By Arinaitwe Rugyendo
“Modestus, patiens, validus (fortisque) sis” “Be humble, be patient, be strong (and bold)”.
This statement in Latin best describes Venansius Baryamureeba, a 14-year-old boy who witnessed a decisive revolution and it is disturbing him!
On January 26, 2016, Uganda will have an impatient generation of Ugandans who were born and bred under the tutelage of one political leader- Ugandan President Yoweri Kaguta Museveni. According to the preliminary results of the 2014 National Housing and Population Census, this generation, and those below it stand at 56.7 % of the entire population of Uganda. Other sources reveal that by the year 2025, one in four young people worldwide will be from Sub Saharan Africa. These have known no other leader other than President Museveni. They have neither experienced any change of power at the top nor seen any other form of governance other than that of the movement system of government.
At the same time, it is a generation that has grown up in a cob web mix of peace, tranquility, terrorism, poverty, disease, underdevelopment, hip hop, a fast moving technology, huge terabytes of internet information, radio and television.
Let me picture a scenario of what Uganda was only 20 years ago in 1994. There were no mobile phones, no Ipads, no smart phones, no internet to speak of, no facebook, no twitter, no shopping malls, no discotheques, about four universities, a genocide in neighboring Rwanda and a curtain on the Apartheid rule in South Africa had just closed down.
Twenty years on, we are faced with a generation that is caught between modernity and tradition. Our culture is neither African nor Western. We are a generation that is becoming a less caring society. We are a generation that concentrates more about what we can get and not what we can contribute. We have created that perception of a country and continent that is in need of help, becoming victims rather than equals within the world system. Africa farmed using implements of tools produced by blacksmiths of 50 years before independence. 50 years after independence, Africa uses hand hoes imported from China, Europe and the U.S to farm. This is all because Africa missed the most important events of history such us the Renaissance, the Industrial Revolution, the Internet Revolution, the Space Revolution, the Invention Era that produced the steam engine, electricity, cars, airplanes, to mention just a few and have consequently become African an spectator to the knowledge, innovation and manufacturing revolution. How do we get out of this quagmire?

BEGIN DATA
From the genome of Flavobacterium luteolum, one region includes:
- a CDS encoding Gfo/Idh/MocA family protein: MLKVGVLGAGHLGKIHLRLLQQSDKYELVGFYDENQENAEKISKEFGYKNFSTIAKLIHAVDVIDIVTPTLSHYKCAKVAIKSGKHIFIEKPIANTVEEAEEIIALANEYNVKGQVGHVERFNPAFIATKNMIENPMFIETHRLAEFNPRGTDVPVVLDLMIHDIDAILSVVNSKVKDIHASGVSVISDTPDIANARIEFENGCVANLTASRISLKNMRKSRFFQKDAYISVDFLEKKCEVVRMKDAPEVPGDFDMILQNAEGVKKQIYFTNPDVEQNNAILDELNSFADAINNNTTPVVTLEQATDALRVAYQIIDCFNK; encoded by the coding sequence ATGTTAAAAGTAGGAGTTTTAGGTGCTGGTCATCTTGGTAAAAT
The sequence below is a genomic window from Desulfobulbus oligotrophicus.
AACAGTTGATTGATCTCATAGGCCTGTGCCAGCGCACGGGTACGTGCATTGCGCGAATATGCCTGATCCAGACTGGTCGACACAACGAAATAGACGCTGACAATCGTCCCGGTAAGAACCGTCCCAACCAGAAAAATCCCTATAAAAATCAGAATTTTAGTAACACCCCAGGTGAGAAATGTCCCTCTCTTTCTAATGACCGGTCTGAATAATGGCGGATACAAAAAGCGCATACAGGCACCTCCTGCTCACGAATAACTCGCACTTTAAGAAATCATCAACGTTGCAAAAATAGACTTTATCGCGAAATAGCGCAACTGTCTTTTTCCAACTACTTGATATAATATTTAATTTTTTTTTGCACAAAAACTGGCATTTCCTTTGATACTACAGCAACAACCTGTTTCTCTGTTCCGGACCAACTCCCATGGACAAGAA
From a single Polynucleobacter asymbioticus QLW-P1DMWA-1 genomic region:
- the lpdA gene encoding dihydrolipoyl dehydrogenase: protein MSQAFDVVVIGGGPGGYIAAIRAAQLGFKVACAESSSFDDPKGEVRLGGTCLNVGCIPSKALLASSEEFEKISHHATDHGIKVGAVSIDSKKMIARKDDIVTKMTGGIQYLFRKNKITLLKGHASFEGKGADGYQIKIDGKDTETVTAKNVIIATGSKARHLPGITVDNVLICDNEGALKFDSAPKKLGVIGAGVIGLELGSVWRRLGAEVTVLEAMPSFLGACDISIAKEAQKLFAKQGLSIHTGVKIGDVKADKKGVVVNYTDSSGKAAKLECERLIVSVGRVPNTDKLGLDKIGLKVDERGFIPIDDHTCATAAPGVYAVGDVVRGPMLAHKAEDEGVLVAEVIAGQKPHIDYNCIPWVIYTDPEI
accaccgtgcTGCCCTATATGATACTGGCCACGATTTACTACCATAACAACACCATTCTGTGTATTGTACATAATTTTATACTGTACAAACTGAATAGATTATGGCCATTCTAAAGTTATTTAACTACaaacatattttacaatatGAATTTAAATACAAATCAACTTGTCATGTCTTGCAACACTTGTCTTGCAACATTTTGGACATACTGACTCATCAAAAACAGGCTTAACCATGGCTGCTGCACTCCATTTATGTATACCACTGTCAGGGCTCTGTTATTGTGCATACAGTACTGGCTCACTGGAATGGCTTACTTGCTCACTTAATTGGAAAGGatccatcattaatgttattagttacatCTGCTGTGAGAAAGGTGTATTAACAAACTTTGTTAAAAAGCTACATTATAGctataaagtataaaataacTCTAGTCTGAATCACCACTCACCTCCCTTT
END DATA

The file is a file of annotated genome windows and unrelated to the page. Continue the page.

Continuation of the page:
This is the world in which Prof. Venansius Baryamureeba finds himself to craft a book on what he believes should be The ideal Uganda beyond the year 2016. The book attempts to provide answers from his own experience and how that experience shapes his view of what should be done. Venansius was only 14 years in 1986 when Uganda experienced a political revolution that would change its course perhaps forever.
I have personally known Prof. Venansius Baryamureeba as a poor humble boy from a remote village in Ibanda District of Western Uganda who literally brought himself to the high table in Kampala City and became the professor to reckon with.
In Prof. Baryamureeba, I see hope and an example of exemplary courage, tenacity, will and steel to steer a difficult situation beyond its firmament without seeking for help or asking who else can do it.
In 2009, he was appointed the youngest Vice Chancellor in Uganda to Africas renowned tertiary institution, the 86 year old Makerere University. In less than six months, under his leadership, Makerere University was steadily returning to its former glory though not only because of his able leadership he devised qualities but because of the robustly radical change programs to catapult the institution to the top ten in Africa.
Baryamureeba turned Makerere into a collegiate university with federated constituent colleges. He eliminated ledgers and replaced the same with CDs. He introduced parterships so everyone could get access to the great and mighty Makerere. He felt this was the best way to run Makerere and for the first time, its international rankings went up during his time.
This book takes us into the future; which is something we must face because we will be there. It also underscored the importance of political transition in Uganda and Africa. Every African youth should read Prof. Baryamureeba’s book because it helps us to understand what federal governance is about. But most importantly, Baryamureeba is speaking to African youths; the ones who will take this continent forward; the ones who will understand that good governance underscores progress and social transformation. Let’s listen to him!
The hard-copy of this book is available at the following outlets in Uganda: Aristoc Bookshop, Uganda Bookshop, Mukono Bookshop and Makerere Bookshop.